Friendship. n. “The emotions or conduct of friends,” states the Oxford College Dictionary. I guess that would define a friendship—in a bare bones kind of way. But it doesn’t begin to address the cartilage, the glue that holds those bones together, nor the healing process when those bones crack or break.

I am currently losing a friend, Claire. She’s dying. We may have her with us for several more weeks, or perhaps just one more day. Out of my purview. Hell! It’s totally out of my control! But she plagues my thoughts day and night. My heart is so heavy; my mind is dulled. I can’t shake the sadness, even though I know that doesn’t help her, her family, or certainly not myself.

Yet, on the other hand—and it’s interesting, downright synchronistic, how these things happen—my “best friend” of even longer duration than my very long friendship with Claire, came for a couple days’ visit. We have these visits every few months, Mary and I. Girl Time. Best Friend Time.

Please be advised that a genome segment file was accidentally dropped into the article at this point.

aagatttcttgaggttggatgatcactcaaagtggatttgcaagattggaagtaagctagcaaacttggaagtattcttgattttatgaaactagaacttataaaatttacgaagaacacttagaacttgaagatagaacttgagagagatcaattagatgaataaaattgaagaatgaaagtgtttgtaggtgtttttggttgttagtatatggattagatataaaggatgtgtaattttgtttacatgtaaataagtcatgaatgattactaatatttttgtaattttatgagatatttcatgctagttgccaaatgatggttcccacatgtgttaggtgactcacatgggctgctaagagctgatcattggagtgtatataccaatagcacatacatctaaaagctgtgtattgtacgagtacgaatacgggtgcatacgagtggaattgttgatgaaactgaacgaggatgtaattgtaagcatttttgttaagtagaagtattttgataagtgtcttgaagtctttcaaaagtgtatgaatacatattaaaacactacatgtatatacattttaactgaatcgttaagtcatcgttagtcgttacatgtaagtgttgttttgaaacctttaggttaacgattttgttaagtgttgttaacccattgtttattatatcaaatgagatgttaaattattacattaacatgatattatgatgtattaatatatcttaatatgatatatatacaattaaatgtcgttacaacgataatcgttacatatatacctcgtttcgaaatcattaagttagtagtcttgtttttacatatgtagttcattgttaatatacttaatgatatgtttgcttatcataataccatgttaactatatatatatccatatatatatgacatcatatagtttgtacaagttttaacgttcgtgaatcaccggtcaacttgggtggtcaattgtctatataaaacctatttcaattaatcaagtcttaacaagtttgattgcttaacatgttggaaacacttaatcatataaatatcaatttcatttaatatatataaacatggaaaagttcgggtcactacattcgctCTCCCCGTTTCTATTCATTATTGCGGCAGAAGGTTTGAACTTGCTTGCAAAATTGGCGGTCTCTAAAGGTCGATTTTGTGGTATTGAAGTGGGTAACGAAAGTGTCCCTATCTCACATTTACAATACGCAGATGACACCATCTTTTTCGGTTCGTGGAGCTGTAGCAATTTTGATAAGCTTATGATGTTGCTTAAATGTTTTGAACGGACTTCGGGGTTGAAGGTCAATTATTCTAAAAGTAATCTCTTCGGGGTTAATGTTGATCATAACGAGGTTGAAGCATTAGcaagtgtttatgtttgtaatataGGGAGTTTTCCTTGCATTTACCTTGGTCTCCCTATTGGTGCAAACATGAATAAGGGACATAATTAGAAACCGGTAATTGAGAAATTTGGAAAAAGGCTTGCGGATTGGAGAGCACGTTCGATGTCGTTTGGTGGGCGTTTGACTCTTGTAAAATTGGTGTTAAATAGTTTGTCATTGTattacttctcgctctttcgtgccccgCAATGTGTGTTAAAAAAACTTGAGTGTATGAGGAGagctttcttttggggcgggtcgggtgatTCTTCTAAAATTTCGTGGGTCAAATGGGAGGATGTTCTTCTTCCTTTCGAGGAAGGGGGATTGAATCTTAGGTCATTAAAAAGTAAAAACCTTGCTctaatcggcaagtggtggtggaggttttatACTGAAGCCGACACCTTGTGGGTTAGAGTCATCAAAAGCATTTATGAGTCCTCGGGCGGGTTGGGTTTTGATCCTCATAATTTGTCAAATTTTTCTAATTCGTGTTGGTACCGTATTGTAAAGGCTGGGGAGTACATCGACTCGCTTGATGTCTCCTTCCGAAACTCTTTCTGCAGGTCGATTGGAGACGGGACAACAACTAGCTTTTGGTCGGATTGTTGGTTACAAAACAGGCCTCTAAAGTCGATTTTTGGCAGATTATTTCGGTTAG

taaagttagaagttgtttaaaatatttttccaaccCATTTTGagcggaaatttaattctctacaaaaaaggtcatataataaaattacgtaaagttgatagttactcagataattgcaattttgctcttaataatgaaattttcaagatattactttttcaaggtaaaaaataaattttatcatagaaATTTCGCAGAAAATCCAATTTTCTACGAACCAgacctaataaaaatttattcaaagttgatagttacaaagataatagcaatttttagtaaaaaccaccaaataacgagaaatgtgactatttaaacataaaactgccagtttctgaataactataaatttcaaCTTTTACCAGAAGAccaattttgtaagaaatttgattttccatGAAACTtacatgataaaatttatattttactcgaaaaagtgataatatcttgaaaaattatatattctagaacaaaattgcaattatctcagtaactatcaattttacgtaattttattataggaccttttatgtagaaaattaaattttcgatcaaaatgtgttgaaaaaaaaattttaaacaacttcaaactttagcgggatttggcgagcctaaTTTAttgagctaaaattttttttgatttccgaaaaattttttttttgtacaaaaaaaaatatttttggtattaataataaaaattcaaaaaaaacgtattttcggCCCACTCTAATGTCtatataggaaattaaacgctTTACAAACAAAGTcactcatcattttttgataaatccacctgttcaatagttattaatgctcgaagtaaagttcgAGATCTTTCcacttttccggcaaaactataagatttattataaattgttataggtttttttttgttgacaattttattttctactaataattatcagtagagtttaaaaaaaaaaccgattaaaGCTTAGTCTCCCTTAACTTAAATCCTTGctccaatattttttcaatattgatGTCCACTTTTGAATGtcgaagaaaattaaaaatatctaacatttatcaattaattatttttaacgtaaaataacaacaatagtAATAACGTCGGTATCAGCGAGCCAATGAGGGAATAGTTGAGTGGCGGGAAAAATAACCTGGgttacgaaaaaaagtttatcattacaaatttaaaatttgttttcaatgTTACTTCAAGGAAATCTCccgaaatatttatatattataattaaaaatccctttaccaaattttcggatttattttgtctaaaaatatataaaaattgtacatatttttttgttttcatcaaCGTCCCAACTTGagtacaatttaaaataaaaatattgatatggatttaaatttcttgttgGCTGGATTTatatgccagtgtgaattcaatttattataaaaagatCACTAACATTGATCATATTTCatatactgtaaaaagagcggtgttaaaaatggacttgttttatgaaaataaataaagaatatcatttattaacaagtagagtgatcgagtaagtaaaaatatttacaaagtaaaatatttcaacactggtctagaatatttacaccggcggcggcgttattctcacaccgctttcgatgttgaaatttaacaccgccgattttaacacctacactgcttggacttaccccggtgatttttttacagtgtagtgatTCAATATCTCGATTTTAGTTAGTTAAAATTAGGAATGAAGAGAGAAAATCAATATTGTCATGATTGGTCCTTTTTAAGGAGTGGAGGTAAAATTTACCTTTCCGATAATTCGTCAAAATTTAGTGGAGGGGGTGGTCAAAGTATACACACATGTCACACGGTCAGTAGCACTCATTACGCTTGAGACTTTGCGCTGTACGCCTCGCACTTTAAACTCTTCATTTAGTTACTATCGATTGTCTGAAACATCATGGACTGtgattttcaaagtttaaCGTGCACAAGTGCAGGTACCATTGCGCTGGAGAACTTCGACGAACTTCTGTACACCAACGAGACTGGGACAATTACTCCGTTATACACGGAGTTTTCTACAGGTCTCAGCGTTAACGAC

Mary knows Claire, through me. And we couldn’t avoid the conversation, although we kept it brief, about the inevitable time when one of us goes. But we kept most of our time together filled with serious and silly discussions. We vented; we counseled; we teased; we laughed. Oh, how we can laugh!

When Mary left yesterday, we hugged goodbye extra long and extra hard, enveloped with the essence of Claire. But we said how lucky we are, to be such good friends for so many, many years and to still be able to drive however many miles necessary to keep up our regular visitations.

So this is a time for me to contemplate my blessings, the blessings of friendship. How we share our victories, our sorrows, our family accomplishments, our private worries. How we enjoy just talking together, idly, or fervently, for hours.

I have so many wonderful tried and true friends, bless them. But I also have some friends with whom I’ve been close for at least 60 years. Mary and Claire, of course. Then there’s Dorothy in Auburn and Mireille in France.

How awesome is that?